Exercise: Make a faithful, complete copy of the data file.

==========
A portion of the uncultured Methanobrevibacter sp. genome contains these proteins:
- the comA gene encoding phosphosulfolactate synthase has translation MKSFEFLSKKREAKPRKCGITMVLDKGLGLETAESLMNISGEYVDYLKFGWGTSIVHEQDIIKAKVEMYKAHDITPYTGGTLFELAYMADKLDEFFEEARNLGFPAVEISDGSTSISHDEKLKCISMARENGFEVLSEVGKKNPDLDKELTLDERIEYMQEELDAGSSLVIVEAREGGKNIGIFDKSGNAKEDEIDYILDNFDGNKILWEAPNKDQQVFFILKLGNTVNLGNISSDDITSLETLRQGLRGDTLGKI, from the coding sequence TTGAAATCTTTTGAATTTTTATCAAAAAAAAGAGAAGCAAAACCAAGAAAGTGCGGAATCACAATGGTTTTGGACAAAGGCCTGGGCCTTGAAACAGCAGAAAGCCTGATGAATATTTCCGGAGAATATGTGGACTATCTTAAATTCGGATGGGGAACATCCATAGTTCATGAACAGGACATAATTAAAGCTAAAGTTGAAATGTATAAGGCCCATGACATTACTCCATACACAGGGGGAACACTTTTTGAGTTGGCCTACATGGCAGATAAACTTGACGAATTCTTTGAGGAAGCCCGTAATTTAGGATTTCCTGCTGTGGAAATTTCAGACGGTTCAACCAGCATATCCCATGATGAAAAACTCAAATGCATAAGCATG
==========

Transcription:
A portion of the uncultured Methanobrevibacter sp. genome contains these proteins:
- the comA gene encoding phosphosulfolactate synthase has translation MKSFEFLSKKREAKPRKCGITMVLDKGLGLETAESLMNISGEYVDYLKFGWGTSIVHEQDIIKAKVEMYKAHDITPYTGGTLFELAYMADKLDEFFEEARNLGFPAVEISDGSTSISHDEKLKCISMARENGFEVLSEVGKKNPDLDKELTLDERIEYMQEELDAGSSLVIVEAREGGKNIGIFDKSGNAKEDEIDYILDNFDGNKILWEAPNKDQQVFFILKLGNTVNLGNISSDDITSLETLRQGLRGDTLGKI, from the coding sequence TTGAAATCTTTTGAATTTTTATCAAAAAAAAGAGAAGCAAAACCAAGAAAGTGCGGAATCACAATGGTTTTGGACAAAGGCCTGGGCCTTGAAACAGCAGAAAGCCTGATGAATATTTCCGGAGAATATGTGGACTATCTTAAATTCGGATGGGGAACATCCATAGTTCATGAACAGGACATAATTAAAGCTAAAGTTGAAATGTATAAGGCCCATGACATTACTCCATACACAGGGGGAACACTTTTTGAGTTGGCCTACATGGCAGATAAACTTGACGAATTCTTTGAGGAAGCCCGTAATTTAGGATTTCCTGCTGTGGAAATTTCAGACGGTTCAACCAGCATATCCCATGATGAAAAACTCAAATGCATAAGCATG